Systemic therapy

Chemotherapy is a cancer treatment that uses drugs to stop cancer cells from growing, either by killing them or by preventing them from splitting. When chemotherapy is administered orally or injected into a vein or muscle, medications enter the bloodstream (systemic chemotherapy).

Targeted therapy

Targeted therapy is a type of treatment that uses medications or other substances to detect and attack specific cancer cells. Targeted therapies are usually less harmful to normal cells than chemotherapy or radiotherapy.


Immunotherapy is a treatment that uses the patient's immune system for cancer control. Substances manufactured by the body or in the laboratory are used to stimulate, direct, or restore the body's natural defences against cancer. It is a form of biological therapy.

Side effects of cancer therapy

Treatments for cancer have the potential to cause side effects. Side effects are problems that happen when the treatment involves healthy tissues or organs. 

Examples of side effects:

  • Anemia
  • Appetite loss
  • Bleeding and bruising (Thrombocytopenia)
  • Constipation/Diarrhea
  • Oedema (Swelling)
  • Fatigue
  • Fertility issues 
  • Hair boss 
  • Infection and neutropenia
  • Lymphedema
  • Memory or focus issues
  • Sickness and vomiting
  • Nerve problems (Peripheral neuropathy)
  • Pain
  • Skin and fingernail changes
  • Sleep problems 
  • Urinary and bladder problems

Side effects vary from person to person, even for those receiving the same type of cancer treatment.

Follow-up tests

Follow-up tests may be needed.

Some of the tests that have been done to diagnose cancer or to discover the stage of cancer can be repeated. Decisions regarding whether treatment should continue, change or stop can be based on the results of these tests. Also, some tests will continue to be performed from time to time after treatment is completed. The results of these tests may show whether something has changed or the cancer has returned.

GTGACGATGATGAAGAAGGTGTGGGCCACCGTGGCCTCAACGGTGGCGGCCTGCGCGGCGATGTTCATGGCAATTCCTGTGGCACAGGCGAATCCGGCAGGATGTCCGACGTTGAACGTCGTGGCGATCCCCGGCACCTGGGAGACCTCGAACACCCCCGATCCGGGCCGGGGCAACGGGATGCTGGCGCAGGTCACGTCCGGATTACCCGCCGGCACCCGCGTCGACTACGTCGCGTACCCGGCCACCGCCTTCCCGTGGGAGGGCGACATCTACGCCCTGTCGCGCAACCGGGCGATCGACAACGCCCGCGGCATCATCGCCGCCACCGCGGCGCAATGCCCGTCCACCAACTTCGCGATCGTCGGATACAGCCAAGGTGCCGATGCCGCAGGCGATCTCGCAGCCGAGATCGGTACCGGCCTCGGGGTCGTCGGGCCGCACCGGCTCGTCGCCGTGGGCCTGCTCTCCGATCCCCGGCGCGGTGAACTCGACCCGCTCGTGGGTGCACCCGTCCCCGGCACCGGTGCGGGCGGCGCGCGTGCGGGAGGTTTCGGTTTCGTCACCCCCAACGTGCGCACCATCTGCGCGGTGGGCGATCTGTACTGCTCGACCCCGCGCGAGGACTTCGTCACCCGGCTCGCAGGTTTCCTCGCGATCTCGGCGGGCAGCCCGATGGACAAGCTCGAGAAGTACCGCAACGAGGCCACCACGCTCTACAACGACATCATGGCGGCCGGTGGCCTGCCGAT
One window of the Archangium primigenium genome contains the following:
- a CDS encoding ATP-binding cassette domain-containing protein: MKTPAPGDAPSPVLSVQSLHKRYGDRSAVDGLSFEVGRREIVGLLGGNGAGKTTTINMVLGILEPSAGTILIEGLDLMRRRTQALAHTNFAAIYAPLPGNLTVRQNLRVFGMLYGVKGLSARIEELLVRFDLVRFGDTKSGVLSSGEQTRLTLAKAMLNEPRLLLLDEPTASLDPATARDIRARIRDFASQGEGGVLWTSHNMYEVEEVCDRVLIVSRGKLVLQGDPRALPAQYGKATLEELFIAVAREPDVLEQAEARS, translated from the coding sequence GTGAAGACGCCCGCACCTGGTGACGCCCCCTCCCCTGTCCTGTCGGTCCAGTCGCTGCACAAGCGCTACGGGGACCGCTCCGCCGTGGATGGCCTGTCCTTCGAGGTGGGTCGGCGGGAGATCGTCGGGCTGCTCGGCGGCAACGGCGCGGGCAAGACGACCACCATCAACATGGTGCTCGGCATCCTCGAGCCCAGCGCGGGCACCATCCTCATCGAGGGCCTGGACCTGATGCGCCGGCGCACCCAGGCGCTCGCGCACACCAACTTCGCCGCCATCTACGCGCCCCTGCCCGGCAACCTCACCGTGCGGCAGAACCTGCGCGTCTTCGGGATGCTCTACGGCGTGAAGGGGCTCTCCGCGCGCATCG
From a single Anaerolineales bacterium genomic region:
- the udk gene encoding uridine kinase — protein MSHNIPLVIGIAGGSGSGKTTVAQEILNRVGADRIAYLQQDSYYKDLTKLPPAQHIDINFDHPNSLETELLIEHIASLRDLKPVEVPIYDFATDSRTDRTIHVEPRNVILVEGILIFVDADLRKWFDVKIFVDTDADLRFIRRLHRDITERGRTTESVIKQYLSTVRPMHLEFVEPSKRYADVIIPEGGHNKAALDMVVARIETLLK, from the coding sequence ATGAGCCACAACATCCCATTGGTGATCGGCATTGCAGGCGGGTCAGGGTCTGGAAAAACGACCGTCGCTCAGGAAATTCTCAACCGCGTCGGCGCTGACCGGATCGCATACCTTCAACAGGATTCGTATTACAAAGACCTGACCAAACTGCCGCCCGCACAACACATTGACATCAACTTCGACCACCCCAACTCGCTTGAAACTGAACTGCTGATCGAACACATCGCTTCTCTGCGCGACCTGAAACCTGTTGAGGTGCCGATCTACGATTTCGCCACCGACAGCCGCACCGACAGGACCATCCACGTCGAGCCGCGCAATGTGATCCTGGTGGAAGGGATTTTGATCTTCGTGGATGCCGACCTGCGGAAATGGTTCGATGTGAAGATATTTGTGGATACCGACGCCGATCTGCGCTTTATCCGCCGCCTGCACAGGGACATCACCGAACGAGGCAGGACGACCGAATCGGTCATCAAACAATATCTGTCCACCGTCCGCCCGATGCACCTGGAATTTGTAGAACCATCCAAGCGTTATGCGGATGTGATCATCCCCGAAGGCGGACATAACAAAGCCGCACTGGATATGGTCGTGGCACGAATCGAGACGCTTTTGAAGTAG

Pregnancy monitoring and management

Regular prenatal care

Prenatal care is of particular importance for high-risk pregnant women. These factors can increase the risk of problems while pregnant:

  • Very young or above 35
  • Overweight or underweight
  • Trouble with previous pregnancies
  • Pregnancies with twins, triplets, etc.
  • Current or previous health problems, such as high blood pressure, diabetes, cancer, HIV and auto-immune diseases

If your pregnancy is considered high-risk, you should see your doctor more often to avoid further complications during pregnancy and labour. 

Collaboration between obstetricians and oncologists

Cancer while pregnant is rare. Cancer itself rarely impacts the unborn baby. When this occurs, cancer during pregnancy may be more difficult to diagnose and treat. Most of the diagnostic modalities currently used do not harm the unborn baby.8 Treatments can affect the baby, so every stage of your medical care will be performed with attention.

Your oncology physicians and obstetricians will explore and compare the best treatment options for you and any possible risks. The stage of pregnancy, as well as the type, size and stage of cancer, are important. Your doctors will also talk to you about your preferences when you decide on cancer treatment. During all treatments, they will monitor you closely to ensure that the baby is in good health.

Foetal monitoring during treatment

The possible teratogenic effect of cancer treatment during pregnancy depends on the stage of development of the exposed foetus.8

About 10-20% of babies exposed to chemotherapy during the first trimester exhibit major malformations.